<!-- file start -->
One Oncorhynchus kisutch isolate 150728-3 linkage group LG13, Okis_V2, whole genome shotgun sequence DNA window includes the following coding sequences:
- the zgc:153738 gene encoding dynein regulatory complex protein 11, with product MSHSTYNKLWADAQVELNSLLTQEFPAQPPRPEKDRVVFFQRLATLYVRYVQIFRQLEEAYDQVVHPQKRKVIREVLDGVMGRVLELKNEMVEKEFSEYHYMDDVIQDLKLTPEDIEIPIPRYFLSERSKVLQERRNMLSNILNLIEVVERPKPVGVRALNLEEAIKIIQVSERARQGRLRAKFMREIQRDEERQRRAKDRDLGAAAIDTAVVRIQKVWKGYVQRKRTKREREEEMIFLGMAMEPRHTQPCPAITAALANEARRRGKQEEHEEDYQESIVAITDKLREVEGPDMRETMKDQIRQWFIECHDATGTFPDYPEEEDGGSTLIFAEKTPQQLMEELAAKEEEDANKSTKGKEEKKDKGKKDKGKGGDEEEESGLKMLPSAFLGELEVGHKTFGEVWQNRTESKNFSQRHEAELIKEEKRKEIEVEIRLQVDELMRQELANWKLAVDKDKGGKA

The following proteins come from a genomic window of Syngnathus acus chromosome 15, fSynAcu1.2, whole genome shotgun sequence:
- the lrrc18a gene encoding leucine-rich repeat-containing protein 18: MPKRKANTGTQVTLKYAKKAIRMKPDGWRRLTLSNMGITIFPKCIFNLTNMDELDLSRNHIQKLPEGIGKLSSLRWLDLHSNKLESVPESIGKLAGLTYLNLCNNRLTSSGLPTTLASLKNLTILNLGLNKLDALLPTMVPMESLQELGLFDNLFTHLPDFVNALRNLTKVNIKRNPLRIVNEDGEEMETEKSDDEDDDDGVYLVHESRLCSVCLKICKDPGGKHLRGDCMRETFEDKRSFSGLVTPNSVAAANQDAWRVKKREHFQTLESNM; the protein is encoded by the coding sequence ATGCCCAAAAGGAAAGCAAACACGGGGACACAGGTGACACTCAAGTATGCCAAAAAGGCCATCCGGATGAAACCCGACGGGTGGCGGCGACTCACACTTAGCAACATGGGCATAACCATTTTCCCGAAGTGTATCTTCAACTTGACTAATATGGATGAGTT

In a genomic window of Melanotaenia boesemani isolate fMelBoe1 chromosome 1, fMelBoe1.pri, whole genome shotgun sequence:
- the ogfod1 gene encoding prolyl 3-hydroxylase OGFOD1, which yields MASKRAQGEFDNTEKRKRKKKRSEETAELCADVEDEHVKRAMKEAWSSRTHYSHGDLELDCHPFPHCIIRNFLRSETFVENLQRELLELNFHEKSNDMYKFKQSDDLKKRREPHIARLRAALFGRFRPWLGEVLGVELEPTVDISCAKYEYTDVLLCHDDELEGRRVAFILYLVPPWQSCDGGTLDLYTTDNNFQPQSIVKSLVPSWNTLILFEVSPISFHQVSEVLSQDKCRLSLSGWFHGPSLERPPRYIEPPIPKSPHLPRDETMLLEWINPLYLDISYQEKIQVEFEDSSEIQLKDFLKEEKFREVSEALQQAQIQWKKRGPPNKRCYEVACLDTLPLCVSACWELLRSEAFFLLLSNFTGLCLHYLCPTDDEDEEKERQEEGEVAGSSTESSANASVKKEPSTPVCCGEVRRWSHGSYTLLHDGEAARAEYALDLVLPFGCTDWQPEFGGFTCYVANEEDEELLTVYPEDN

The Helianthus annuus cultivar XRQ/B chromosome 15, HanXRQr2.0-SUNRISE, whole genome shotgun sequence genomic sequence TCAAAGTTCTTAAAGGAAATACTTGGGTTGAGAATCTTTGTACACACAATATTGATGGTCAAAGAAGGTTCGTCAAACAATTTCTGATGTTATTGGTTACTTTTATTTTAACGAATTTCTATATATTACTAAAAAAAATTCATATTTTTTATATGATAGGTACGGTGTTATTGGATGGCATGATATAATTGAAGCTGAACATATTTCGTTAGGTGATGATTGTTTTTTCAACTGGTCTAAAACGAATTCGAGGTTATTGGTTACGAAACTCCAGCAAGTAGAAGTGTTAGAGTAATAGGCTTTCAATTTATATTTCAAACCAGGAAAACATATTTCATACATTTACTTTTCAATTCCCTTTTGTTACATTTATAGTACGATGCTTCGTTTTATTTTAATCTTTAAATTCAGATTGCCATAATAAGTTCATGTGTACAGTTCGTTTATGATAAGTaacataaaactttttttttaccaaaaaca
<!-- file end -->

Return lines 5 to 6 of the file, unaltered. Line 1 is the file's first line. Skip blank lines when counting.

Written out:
In a genomic window of Melanotaenia boesemani isolate fMelBoe1 chromosome 1, fMelBoe1.pri, whole genome shotgun sequence:
- the ogfod1 gene encoding prolyl 3-hydroxylase OGFOD1, which yields MASKRAQGEFDNTEKRKRKKKRSEETAELCADVEDEHVKRAMKEAWSSRTHYSHGDLELDCHPFPHCIIRNFLRSETFVENLQRELLELNFHEKSNDMYKFKQSDDLKKRREPHIARLRAALFGRFRPWLGEVLGVELEPTVDISCAKYEYTDVLLCHDDELEGRRVAFILYLVPPWQSCDGGTLDLYTTDNNFQPQSIVKSLVPSWNTLILFEVSPISFHQVSEVLSQDKCRLSLSGWFHGPSLERPPRYIEPPIPKSPHLPRDETMLLEWINPLYLDISYQEKIQVEFEDSSEIQLKDFLKEEKFREVSEALQQAQIQWKKRGPPNKRCYEVACLDTLPLCVSACWELLRSEAFFLLLSNFTGLCLHYLCPTDDEDEEKERQEEGEVAGSSTESSANASVKKEPSTPVCCGEVRRWSHGSYTLLHDGEAARAEYALDLVLPFGCTDWQPEFGGFTCYVANEEDEELLTVYPEDN